Set waves

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Set waves

Postby mellowmarshy » Sun Nov 06, 2005 7:13 pm

Hey, do any of you guys know actually WHY we get set waves? Obviously its great they exist! 8) Just wondering why.
Cheers if anyones in the know.
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Postby jd83 » Sun Nov 06, 2005 7:43 pm

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Postby surfguru » Mon Nov 07, 2005 1:11 am

Groundswell ,They are very nice and have traveled along way its to do with the churning of the seas due to large storms 1000s of miles away from your break, try throwing a large stone into flat no wind water or into a large puddle to see the effect the small rippes go to all the sides of the water and get smaller after the impact , large winds in the storms whip up the seas in all directions rather like a huge bashing onto the sea this churning is the cause of groundswells.
There are several great books on this subject but thats how i see those swells your on about been created in simple terms anyway.
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Postby ow3n » Tue Nov 08, 2005 3:00 pm

It is a documented phenominon that a group of waves travelling through a medium will re arrange their energy distribution (amplitude/size) to have smaller waves at the front and back of the group, with the biggest waves in the middle.

So a group of waves, just for this case let's say five, all started at the same point with regular frequency and amplitude, will gradually change from a group of five identical waves, into a group that goes smallest,middle, biggest, middle, smaller.

There is actually no scientific theory explaining why this happens, but it does. One theory to do with it being the most effecient way to move a group of waves along sort of explains how, but that doesn't explain why.

The above phenominon combined with interference(from the same source, and secondary sources) ,diffraction and refraction (an effect from waves entering water with a different depth) will probably combine to give you sets. probably.
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Postby Monkey_Alan » Tue Nov 08, 2005 3:12 pm

Nah, it's the mermaids playing just under the surface
When the shit goes down, you better be ready....
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Postby Banana_man » Tue Nov 08, 2005 3:50 pm

Carrying on from Owens explanation, Ive always imagined the first wave (out of the 5 in this example) must travel slowest as it sets the path and takes all the crap (smaller chop etc..), kinda like cycling where they all sit in each other slip-stream! Then the 2nd wave must catch up and so on.....

Does that make sense to anyone or am I confusing things further? :?
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Postby Monkey_Alan » Tue Nov 08, 2005 4:03 pm

Dont forget that the water molecules themselves don't actually move in the swell direction. In reality the waves are a transference of energy, not a physical movement of water

The water actually circulates within the wave while transfering energy in the swell direction









Or it could just be the mermaids :oops:
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Postby Grizzly » Tue Nov 08, 2005 4:15 pm

Because water is a dispersive medium (different wavelengths travel at different velocities), the energy of a wave is propagated at a different velocity from the wave itself so you in effect get a 'ghost' wave train superimposed upon the real waves, at a slightly different wavelength. Next, because there are two wavetrains superimposed, each having a different frequency/wavelength, you get what are called 'beats' - the resultant wave has an amplitude that oscillates slowly over time. When we get a bit where the amplitude is at a maximum, that's your set :lol:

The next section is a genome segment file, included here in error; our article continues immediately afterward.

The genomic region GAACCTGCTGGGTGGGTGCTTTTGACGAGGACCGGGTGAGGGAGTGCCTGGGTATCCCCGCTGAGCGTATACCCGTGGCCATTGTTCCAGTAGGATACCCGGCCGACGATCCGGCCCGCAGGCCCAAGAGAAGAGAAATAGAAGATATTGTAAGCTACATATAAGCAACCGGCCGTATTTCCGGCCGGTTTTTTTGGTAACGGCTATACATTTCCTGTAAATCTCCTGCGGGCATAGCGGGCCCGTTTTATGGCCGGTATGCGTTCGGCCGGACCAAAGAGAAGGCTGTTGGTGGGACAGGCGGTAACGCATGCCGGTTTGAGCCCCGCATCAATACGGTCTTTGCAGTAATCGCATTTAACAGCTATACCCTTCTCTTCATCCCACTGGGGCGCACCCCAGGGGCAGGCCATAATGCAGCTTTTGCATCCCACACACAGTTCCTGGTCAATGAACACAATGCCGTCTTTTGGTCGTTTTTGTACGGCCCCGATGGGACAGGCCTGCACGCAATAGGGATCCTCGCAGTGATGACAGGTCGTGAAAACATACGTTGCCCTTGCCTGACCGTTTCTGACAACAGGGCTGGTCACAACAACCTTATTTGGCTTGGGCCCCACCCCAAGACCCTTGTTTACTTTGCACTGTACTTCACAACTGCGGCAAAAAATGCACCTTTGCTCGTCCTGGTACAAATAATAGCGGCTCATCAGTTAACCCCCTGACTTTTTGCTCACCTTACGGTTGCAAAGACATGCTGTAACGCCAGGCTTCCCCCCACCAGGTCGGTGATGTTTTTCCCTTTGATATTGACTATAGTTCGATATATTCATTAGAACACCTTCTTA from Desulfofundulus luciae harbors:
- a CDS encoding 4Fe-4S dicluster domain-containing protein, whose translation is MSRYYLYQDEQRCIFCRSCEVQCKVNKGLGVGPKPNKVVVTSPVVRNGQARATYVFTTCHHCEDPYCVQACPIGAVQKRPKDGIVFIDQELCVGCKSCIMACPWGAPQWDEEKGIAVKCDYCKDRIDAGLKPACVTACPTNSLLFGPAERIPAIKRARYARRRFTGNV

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Postby mellowmarshy » Wed Nov 09, 2005 5:48 pm

Thanks for the replies everyone. Im pretty sure I get what your all saying, so nobody has confused me......not after the 3rd time reading anyway! Thanks very much all.
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Postby village-idiot » Wed Nov 09, 2005 10:39 pm

I'm confused :lol:

Any train of waves that hits your break is basically made up of a combination of a large number of regular (constant amplitude & wavelength) waves

if you can imagine two regular wave trains of different wavelengths coinciding its easy enough to see that where peaks coincide the resulting wave will be at a maximum amplitude, where peak and trough they'll cancel out

If you can imagine a combination of a 100 such regular waves of different amlitude and wavelengths you can see how we end up with what is a seemingly random wavetrain

A 'set' wave is basically a larger peak than the majority of the other peaks in its vicinity.

That's about as simply as I can explain it :?
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Postby Chris F » Fri Feb 03, 2006 12:50 pm

I always assumed it was to do with interference. Swell is usually not generated from a single point, so swells from different "sources" sometimes combine, to make a bigger swell, and sometimes don't. I know there is a scientific term for the effect, but I'm buggered if I can remember.
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Postby glasgow_kaz » Sat Feb 04, 2006 2:14 am

i did this is physics but i can't be bothered typing out a good explanation. maybe tomorrow
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Postby Chris F » Fri Feb 17, 2006 3:17 pm

You said that two weeks ago? And we wait.....
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Postby KFPC » Sat Jul 08, 2006 9:39 pm

Please see the posting 'Sets' and my response (I'm KFPC.)
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Postby bigfeller » Sun Jul 09, 2006 2:55 am

I think I preferred the mermaids
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